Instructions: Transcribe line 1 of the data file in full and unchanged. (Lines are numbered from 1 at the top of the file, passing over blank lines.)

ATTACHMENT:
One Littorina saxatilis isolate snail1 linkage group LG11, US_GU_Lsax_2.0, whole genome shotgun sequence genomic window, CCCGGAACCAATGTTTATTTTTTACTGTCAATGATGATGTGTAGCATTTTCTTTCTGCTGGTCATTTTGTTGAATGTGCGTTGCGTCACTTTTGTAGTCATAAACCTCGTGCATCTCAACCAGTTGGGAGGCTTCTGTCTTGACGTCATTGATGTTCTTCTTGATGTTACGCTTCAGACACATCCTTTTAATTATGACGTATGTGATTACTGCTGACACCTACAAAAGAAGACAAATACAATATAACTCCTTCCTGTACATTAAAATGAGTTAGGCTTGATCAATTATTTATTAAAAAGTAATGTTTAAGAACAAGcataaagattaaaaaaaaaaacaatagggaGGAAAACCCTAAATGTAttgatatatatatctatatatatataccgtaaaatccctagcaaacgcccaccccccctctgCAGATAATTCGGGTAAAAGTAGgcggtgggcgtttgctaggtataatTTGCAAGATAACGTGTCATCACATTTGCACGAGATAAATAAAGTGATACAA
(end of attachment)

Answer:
One Littorina saxatilis isolate snail1 linkage group LG11, US_GU_Lsax_2.0, whole genome shotgun sequence genomic window, CCCGGAACCAATGTTTATTTTTTACTGTCAATGATGATGTGTAGCATTTTCTTTCTGCTGGTCATTTTGTTGAATGTGCGTTGCGTCACTTTTGTAGTCATAAACCTCGTGCATCTCAACCAGTTGGGAGGCTTCTGTCTTGACGTCATTGATGTTCTTCTTGATGTTACGCTTCAGACACATCCTTTTAATTATGACGTATGTGATTACTGCTGACACCTACAAAAGAAGACAAATACAATATAACTCCTTCCTGTACATTAAAATGAGTTAGGCTTGATCAATTATTTATTAAAAAGTAATGTTTAAGAACAAGcataaagattaaaaaaaaaaacaatagggaGGAAAACCCTAAATGTAttgatatatatatctatatatatataccgtaaaatccctagcaaacgcccaccccccctctgCAGATAATTCGGGTAAAAGTAGgcggtgggcgtttgctaggtataatTTGCAAGATAACGTGTCATCACATTTGCACGAGATAAATAAAGTGATACAA